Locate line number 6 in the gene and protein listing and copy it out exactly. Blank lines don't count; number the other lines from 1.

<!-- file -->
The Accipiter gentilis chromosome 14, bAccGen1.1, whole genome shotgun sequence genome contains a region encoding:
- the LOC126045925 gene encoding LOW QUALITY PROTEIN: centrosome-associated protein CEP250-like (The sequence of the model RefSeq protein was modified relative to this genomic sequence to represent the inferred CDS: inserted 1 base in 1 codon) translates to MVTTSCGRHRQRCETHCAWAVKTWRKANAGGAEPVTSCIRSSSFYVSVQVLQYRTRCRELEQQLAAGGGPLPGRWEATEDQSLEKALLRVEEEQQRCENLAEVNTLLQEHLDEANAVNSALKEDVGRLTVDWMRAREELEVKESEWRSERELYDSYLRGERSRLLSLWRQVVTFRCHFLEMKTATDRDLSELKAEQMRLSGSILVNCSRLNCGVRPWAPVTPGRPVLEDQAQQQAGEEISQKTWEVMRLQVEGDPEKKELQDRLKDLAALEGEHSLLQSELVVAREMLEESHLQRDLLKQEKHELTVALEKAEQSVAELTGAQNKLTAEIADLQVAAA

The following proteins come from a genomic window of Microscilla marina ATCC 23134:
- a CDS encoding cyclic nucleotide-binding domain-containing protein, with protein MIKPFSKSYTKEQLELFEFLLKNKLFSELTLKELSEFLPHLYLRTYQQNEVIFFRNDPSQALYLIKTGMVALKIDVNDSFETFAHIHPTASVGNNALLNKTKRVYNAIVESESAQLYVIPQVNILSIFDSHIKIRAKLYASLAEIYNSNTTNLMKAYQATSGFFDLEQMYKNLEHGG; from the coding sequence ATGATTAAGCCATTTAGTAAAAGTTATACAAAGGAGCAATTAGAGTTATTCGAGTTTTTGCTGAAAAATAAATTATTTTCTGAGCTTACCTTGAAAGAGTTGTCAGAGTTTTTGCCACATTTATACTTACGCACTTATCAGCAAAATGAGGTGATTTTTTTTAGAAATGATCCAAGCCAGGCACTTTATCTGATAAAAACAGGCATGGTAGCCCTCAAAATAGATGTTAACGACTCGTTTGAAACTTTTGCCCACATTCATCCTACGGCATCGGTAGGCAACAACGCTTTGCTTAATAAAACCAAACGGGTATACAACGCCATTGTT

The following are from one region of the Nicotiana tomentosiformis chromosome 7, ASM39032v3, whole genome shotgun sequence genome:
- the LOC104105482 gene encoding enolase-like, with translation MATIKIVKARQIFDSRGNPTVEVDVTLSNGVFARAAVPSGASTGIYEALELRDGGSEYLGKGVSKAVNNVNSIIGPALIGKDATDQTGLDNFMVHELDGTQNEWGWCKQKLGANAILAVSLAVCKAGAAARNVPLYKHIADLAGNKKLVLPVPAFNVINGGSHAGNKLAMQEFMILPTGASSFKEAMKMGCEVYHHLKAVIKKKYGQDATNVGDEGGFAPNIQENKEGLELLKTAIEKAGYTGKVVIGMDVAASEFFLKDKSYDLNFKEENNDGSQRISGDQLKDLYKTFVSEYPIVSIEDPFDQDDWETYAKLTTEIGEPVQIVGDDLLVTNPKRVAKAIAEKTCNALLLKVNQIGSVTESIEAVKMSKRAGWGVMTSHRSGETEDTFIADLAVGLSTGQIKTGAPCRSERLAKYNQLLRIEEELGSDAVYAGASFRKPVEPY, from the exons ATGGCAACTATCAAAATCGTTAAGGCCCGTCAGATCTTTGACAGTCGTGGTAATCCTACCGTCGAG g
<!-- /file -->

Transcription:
- the LOC104105482 gene encoding enolase-like, with translation MATIKIVKARQIFDSRGNPTVEVDVTLSNGVFARAAVPSGASTGIYEALELRDGGSEYLGKGVSKAVNNVNSIIGPALIGKDATDQTGLDNFMVHELDGTQNEWGWCKQKLGANAILAVSLAVCKAGAAARNVPLYKHIADLAGNKKLVLPVPAFNVINGGSHAGNKLAMQEFMILPTGASSFKEAMKMGCEVYHHLKAVIKKKYGQDATNVGDEGGFAPNIQENKEGLELLKTAIEKAGYTGKVVIGMDVAASEFFLKDKSYDLNFKEENNDGSQRISGDQLKDLYKTFVSEYPIVSIEDPFDQDDWETYAKLTTEIGEPVQIVGDDLLVTNPKRVAKAIAEKTCNALLLKVNQIGSVTESIEAVKMSKRAGWGVMTSHRSGETEDTFIADLAVGLSTGQIKTGAPCRSERLAKYNQLLRIEEELGSDAVYAGASFRKPVEPY, from the exons ATGGCAACTATCAAAATCGTTAAGGCCCGTCAGATCTTTGACAGTCGTGGTAATCCTACCGTCGAG g